A group of castaways spent days on an isolated Pacific island before a ploy plucked straight from Gilligan's Island paid off.
A Navy plane in search of the three men was alerted to their presence on the tiny, uninhabited Micronesian island of Fanadik when the word 'HELP' was seen written in what turned out to be palm fronds on the beach.
Three men managed to get saved from a remote Pacific beach by spelling 'HELP' in palm fronds.
Two of the three men are also seen waving life jackets in aerial photos released by the Navy.
Three days earlier, the the men's 19-foot skiff capsized after setting out to sea from Pulap, another island in the Federated States of Micronesia, the US Navy Pacific Fleet wrote on Facebook on Saturday.
Rescuers from multiple agencies joined a search effort that began in their most recently known location.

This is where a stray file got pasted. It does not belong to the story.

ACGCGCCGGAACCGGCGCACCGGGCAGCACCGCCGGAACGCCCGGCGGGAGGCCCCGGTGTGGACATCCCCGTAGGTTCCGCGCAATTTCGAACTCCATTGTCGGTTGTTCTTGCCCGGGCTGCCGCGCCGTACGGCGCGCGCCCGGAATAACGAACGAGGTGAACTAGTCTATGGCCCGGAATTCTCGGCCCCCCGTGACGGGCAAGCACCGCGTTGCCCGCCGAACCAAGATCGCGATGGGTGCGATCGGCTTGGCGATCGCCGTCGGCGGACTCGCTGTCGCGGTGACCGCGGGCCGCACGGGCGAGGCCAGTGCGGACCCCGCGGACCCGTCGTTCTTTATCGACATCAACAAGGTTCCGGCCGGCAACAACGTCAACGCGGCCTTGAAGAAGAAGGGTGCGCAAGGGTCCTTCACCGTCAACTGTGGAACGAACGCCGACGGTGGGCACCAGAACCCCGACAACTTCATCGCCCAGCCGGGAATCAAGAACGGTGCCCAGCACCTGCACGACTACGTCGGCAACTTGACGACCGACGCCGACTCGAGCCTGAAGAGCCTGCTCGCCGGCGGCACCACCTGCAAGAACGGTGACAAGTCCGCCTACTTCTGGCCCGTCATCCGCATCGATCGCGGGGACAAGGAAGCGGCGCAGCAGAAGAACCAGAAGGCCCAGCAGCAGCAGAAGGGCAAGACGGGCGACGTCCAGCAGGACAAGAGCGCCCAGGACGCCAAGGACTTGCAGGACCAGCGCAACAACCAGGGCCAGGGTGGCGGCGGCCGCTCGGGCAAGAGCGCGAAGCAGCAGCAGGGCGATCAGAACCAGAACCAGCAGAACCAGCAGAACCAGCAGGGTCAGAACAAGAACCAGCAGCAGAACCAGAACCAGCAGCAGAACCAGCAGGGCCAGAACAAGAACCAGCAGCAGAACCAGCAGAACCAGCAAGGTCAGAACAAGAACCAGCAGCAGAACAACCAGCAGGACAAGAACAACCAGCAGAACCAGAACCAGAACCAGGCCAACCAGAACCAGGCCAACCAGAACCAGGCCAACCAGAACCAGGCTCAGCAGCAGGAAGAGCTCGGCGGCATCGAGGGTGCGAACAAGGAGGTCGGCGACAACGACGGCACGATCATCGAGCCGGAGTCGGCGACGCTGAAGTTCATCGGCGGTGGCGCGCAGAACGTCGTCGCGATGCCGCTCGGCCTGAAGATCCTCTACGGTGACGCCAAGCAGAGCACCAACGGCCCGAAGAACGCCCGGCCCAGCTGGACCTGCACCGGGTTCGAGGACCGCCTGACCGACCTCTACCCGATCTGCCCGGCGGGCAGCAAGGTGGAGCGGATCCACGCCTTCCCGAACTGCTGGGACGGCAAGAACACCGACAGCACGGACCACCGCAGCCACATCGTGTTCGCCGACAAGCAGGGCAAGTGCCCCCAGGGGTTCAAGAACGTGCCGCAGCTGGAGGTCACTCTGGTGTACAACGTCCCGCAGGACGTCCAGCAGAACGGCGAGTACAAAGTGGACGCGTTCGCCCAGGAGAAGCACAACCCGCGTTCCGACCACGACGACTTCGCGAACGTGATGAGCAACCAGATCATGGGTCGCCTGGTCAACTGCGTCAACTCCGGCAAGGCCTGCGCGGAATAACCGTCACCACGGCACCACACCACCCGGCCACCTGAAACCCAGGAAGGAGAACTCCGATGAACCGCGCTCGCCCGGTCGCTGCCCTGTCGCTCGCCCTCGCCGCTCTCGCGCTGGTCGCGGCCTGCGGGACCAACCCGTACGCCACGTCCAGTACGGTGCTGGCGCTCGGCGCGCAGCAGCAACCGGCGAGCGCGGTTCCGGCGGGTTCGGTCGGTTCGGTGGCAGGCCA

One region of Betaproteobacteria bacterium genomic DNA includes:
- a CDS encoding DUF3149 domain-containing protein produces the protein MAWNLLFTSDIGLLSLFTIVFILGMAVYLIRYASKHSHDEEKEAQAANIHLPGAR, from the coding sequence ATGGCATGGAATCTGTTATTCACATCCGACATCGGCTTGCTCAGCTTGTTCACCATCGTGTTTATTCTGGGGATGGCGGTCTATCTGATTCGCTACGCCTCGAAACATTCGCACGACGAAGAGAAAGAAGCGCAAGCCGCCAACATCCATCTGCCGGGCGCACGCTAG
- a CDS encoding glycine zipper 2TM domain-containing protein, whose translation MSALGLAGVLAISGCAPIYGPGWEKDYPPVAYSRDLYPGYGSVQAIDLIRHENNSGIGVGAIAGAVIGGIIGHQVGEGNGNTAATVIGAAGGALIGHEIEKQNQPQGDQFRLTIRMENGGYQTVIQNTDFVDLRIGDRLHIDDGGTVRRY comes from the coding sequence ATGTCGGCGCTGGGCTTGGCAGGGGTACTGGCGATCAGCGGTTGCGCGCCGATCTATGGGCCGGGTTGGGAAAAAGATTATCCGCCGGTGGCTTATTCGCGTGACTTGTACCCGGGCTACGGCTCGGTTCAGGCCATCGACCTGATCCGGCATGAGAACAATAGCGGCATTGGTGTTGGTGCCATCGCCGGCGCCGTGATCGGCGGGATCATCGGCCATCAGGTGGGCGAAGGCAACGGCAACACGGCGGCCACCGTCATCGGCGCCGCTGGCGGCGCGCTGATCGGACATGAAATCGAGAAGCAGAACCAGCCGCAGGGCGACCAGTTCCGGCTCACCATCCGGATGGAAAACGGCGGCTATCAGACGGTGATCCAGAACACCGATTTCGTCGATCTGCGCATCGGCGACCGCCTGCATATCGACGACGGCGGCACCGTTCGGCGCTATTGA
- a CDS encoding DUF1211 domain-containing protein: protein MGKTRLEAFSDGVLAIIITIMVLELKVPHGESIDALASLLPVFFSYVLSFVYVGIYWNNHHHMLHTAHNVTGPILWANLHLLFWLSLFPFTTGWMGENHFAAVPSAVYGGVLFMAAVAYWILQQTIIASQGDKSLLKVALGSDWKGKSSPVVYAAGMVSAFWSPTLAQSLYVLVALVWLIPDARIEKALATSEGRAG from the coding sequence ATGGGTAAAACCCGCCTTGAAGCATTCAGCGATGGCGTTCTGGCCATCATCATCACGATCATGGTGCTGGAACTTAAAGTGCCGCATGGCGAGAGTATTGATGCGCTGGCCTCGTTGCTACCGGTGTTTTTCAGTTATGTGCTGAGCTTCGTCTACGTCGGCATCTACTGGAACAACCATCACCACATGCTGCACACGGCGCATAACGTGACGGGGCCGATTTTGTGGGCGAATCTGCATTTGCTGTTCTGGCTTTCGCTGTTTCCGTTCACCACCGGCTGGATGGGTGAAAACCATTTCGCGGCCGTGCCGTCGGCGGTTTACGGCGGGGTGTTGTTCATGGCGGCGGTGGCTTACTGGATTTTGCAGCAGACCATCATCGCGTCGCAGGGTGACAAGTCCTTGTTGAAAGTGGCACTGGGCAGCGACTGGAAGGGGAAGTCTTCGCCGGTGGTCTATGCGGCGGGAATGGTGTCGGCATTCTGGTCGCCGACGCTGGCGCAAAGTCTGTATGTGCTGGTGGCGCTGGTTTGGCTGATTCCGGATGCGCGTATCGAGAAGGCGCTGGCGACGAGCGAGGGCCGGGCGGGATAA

The men reported their vessel was capsized by a large wave on April 4.
A US Navy crew in a P-8A Poseidon maritime patrol and reconnaissance aircraft had set off from Misawa, Japan in search of the men when they spotted the makeshift sign on Thursday.
"Our combined efforts coupled with the willingness of many different resources to come together and help, led to the successful rescue of these three men in a very remote part of the Pacific," Lt. William White, Sector Guam public affairs officer, told Military.com.
The men spent a night in the water before clamoring onto Fandadick Island in Micronesia.
The men reported their vessel was capsized by a large wave a few hours after their departure on April 4, and spent the night swimming until they arrived at Fandadik Island, approximately four nautical miles from Pulap.
A small boat from Pulap recovered the men from the island with no reported injuries.